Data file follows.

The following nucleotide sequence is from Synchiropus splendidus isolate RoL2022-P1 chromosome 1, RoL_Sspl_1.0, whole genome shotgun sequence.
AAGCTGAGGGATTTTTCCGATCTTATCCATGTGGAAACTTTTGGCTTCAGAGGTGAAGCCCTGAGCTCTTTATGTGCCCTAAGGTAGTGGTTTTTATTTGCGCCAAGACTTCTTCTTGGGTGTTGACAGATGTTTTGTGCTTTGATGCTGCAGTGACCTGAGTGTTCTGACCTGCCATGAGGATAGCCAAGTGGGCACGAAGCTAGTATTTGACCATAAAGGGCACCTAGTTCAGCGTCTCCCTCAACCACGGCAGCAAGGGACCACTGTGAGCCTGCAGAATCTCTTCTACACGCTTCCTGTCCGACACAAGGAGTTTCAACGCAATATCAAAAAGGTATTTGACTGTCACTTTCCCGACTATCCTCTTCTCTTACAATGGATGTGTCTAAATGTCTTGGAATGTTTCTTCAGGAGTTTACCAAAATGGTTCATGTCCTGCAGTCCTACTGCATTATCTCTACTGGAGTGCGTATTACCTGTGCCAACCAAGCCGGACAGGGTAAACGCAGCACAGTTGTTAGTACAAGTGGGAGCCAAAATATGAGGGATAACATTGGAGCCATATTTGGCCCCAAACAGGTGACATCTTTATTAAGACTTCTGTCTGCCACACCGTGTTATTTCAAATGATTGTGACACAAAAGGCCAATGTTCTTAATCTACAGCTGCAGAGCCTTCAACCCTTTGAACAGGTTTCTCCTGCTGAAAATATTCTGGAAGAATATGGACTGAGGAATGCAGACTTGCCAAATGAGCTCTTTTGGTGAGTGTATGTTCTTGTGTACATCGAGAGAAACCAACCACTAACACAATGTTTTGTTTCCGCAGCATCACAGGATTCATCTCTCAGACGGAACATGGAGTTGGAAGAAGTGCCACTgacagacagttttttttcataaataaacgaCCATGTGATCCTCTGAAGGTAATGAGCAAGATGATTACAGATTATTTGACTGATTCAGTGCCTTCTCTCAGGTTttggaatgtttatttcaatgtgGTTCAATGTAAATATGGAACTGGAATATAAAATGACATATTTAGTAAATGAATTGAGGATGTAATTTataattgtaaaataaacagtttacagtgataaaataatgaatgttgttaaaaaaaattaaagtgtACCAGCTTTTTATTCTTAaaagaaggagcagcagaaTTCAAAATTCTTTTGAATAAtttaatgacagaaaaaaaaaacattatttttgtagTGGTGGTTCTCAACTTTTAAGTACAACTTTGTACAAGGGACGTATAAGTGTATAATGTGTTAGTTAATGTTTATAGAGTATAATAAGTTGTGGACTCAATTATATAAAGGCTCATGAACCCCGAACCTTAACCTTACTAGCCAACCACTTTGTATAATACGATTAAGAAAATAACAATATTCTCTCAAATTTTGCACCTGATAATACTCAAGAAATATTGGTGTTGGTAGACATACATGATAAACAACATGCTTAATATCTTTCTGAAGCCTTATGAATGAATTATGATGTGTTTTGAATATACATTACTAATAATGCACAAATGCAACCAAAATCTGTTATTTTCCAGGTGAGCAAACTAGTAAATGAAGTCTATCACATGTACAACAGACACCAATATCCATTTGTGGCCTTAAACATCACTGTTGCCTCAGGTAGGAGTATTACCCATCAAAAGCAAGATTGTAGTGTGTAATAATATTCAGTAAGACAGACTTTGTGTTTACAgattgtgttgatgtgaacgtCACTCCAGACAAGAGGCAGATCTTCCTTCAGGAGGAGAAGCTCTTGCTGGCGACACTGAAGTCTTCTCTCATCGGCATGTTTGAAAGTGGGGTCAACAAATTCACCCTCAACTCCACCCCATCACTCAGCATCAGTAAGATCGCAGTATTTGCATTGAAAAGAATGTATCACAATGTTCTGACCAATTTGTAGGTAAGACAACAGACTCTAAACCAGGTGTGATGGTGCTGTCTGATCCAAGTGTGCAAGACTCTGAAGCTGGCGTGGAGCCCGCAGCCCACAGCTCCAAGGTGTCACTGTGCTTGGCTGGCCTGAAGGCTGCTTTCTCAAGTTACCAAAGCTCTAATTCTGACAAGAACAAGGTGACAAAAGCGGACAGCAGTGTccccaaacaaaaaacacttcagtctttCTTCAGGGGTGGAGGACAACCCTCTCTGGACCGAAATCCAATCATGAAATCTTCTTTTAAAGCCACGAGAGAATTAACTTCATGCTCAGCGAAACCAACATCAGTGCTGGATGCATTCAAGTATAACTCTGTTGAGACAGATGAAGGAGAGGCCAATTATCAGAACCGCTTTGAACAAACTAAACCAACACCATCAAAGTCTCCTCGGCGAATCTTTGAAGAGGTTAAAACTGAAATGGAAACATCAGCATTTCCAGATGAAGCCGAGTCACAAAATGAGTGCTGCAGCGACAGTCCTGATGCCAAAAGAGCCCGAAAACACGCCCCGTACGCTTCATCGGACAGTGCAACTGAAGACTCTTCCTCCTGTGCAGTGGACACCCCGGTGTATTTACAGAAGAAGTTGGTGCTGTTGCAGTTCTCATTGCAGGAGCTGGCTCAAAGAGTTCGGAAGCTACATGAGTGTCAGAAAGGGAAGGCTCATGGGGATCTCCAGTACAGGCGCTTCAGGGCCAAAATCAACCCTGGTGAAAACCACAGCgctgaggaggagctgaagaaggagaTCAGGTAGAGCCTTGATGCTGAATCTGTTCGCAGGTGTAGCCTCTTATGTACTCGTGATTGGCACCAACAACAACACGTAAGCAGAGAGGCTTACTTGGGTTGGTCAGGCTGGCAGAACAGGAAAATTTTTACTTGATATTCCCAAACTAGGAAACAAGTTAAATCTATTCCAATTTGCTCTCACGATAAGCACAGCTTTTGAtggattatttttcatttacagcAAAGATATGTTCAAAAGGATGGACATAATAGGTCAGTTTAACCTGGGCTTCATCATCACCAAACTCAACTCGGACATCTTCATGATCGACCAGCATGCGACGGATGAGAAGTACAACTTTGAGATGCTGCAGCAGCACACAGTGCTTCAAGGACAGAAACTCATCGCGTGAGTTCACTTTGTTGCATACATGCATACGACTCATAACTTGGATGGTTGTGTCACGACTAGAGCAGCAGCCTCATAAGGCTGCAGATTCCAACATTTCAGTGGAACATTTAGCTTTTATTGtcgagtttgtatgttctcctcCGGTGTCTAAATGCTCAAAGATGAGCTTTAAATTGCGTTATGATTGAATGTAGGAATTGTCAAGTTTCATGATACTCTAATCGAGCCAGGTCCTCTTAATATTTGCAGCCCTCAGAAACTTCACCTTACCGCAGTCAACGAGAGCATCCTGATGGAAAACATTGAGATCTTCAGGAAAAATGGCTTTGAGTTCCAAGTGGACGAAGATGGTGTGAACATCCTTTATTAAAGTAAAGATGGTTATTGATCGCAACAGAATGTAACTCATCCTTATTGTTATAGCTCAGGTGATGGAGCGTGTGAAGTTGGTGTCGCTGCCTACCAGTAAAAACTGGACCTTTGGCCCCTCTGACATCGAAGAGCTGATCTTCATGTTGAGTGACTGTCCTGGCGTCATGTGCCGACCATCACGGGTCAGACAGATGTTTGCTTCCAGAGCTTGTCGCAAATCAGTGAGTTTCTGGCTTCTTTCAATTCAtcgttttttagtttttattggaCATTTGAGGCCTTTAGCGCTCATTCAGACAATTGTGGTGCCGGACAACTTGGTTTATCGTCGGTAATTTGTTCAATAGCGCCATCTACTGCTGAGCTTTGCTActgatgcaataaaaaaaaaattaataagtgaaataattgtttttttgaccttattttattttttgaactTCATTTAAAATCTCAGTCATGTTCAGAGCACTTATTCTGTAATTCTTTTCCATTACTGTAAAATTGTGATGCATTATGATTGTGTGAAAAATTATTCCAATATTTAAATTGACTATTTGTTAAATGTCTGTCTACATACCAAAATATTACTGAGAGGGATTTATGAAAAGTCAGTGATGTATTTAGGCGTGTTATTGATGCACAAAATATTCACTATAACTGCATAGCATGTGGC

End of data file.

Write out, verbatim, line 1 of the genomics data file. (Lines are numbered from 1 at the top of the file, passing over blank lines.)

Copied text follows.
The following nucleotide sequence is from Synchiropus splendidus isolate RoL2022-P1 chromosome 1, RoL_Sspl_1.0, whole genome shotgun sequence.